Rational numbers are those numbers that can be expressed as a quotient (the result in a regular division equation) or in the format of a simple fraction. Even if you express the resulting number not as a fraction and it repeats infinitely, it can still be a rational number. Zero is a rational number.
A rational number is any number that satisfies the following three criteria:
- It can be expressed in the form of a simple fraction with a numerator (p) divided by a (/) a denominator (q).
- Both the numerator and the denominator must be regular integers themselves. An integer is what we would normally call a "whole number" like 3 or 15. It can be positive or negative.
- The denominator (q) cannot be zero.
Any number divided by zero (i.e., where the denominator is zero) approaches infinity (or negative infinity), but is undefined.
With this explanation in mind, you can see how zero (0) is a rational number. That's because while there is a restriction on the denominator (the "bottom" number in a fraction), there is no similar restriction on the numerator (the "top" number in a fraction).
As such, if the numerator is zero (0), and the denominator is any non-zero integer, the resulting quotient is itself zero.
- 0/5 = 0
- 0/200 = 0
- 0/(-25) = 0
Numbers only need to satisfy the three requirements listed above to qualify as rational numbers. The numerator or the denominator can be positive or negative, as long as the denominator is not zero.
The table below shows several examples of positive and negative rational numbers. It shows the relationship between the numerator (p) and denominator (q), the fraction (p/q), and the rational number.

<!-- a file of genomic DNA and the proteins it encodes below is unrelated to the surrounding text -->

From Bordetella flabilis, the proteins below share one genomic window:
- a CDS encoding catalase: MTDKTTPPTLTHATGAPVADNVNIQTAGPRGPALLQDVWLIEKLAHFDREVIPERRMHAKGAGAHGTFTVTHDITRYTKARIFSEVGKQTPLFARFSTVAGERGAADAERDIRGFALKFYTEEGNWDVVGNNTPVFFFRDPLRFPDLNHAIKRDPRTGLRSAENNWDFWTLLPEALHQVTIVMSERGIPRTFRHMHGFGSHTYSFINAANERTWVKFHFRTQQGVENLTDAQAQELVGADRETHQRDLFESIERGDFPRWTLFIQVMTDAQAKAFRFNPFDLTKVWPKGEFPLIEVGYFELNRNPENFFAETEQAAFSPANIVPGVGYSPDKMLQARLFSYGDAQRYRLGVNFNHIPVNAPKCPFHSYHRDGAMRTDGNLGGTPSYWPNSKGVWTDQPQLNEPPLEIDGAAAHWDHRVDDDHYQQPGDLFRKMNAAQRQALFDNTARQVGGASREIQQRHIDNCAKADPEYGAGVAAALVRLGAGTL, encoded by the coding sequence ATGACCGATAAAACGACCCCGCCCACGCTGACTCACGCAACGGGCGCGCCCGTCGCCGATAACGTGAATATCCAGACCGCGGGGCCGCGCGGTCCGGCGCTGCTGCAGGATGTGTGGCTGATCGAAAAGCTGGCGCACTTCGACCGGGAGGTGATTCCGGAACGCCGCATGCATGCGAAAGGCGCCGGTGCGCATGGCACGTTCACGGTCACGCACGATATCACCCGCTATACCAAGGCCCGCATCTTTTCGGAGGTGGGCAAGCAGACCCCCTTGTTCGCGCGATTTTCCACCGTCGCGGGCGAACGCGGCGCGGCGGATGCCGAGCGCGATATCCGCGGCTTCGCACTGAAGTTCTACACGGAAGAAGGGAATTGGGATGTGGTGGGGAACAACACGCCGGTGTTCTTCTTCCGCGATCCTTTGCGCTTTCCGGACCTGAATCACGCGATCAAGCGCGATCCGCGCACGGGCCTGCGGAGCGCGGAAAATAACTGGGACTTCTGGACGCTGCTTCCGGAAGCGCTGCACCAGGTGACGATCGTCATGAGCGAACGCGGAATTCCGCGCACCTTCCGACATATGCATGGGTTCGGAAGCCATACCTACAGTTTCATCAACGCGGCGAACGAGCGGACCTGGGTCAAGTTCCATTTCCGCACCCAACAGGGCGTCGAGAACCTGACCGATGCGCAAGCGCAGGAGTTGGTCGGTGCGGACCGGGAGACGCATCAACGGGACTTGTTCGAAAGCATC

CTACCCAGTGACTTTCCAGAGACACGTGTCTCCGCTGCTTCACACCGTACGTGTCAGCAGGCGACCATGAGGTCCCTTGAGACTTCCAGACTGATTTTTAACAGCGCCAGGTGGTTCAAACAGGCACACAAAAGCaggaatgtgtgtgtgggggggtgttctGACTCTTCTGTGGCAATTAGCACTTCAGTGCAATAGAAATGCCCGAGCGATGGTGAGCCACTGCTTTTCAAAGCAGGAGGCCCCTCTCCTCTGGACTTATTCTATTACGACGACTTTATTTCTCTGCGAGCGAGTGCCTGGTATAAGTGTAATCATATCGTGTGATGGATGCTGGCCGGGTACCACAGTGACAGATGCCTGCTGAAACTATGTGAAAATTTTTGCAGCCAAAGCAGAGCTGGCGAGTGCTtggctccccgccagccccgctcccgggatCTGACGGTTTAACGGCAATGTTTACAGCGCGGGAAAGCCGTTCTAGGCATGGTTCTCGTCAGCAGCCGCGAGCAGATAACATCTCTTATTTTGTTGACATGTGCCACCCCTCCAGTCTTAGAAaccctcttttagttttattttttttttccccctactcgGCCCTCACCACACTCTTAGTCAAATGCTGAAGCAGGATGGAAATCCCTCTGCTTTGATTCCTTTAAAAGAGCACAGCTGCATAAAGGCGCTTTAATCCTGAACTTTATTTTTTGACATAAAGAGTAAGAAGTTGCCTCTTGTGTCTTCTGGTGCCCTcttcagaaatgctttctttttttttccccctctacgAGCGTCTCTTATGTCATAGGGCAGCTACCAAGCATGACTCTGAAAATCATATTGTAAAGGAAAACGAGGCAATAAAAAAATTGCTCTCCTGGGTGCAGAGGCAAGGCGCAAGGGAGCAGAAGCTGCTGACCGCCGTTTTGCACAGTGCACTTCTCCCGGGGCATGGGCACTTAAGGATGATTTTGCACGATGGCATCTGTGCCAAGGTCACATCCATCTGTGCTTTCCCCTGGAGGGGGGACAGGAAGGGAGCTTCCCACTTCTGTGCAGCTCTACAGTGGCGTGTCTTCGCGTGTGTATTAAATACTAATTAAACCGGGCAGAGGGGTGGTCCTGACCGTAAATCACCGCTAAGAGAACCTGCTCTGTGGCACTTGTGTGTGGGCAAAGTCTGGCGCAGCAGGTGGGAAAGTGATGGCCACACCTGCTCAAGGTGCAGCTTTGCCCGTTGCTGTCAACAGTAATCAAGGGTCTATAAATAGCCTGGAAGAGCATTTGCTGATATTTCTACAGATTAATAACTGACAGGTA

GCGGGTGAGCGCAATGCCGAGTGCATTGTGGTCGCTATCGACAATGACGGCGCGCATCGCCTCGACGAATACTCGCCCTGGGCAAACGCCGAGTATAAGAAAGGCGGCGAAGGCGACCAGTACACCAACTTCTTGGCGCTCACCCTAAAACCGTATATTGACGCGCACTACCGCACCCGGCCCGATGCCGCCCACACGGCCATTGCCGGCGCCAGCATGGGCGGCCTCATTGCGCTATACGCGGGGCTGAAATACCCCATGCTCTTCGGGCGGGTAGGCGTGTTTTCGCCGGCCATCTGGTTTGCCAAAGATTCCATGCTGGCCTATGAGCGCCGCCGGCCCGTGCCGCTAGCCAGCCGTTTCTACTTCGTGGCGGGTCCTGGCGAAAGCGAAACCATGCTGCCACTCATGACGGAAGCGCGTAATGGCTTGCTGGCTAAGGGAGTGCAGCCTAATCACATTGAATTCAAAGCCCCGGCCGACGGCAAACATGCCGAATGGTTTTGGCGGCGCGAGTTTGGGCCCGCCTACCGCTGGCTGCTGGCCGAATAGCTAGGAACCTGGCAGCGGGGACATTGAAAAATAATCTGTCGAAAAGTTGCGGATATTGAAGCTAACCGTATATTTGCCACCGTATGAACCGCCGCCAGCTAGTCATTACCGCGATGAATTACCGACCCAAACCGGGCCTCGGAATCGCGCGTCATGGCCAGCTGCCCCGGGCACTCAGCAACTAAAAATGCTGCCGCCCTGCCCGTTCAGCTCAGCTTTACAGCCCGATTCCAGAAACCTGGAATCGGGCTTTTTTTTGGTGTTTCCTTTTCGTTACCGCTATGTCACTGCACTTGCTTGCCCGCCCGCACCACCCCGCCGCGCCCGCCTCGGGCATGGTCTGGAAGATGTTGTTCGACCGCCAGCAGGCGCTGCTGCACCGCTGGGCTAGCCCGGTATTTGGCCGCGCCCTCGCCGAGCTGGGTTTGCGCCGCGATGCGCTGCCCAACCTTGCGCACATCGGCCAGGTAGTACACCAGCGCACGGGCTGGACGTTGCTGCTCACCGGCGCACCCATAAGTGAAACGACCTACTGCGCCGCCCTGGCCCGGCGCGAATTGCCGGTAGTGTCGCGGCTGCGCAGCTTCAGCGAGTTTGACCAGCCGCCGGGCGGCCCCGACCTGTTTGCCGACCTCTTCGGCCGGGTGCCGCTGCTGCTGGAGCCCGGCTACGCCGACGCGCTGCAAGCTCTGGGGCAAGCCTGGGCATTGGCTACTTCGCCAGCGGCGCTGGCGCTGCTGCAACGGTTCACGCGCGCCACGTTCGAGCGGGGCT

p / q
You'll also notice two more things about rational numbers:
- They can be expressed with any number of decimal places. When you calculate 6/1, the resulting rational number of 6 can also be written as 6.0, 6.00, 6.000, and so forth.
- Rational numbers can have an infinite number of decimal places, so long as the digits repeat following a predictable pattern. In the case of 2/3, the chart above shows the rational number of 0.667. However, the true number actually has the "6" repeating into infinity. You place a horizontal bar (called a vinculum) above the repeating number ("6" in this case) to indicate this.
With the second point, there can be more than one repeating digit, as long as it follows a repeating pattern. For instance, 123/999 is equal to 0.123123123... where the "123" repeats into infinity. That is still a rational number, since it can be expressed as 123/999, a regular fraction.
As with so many other concepts, both within mathematics and beyond it, rational numbers also have a counterpart or opposite. Unsurprisingly, this counterpart is called the irrational number. As you might guess, an irrational number is one that cannot be expressed as a fraction or quotient of integers.
A well-known example of an irrational number is pi (π), defined as the ratio of the circumference of a circle to its diameter. It is usually approximated as 3.14, but its true value extends into infinite decimal points with no repeating pattern. Check out some examples of irrational numbers to further explore this mathematical concept.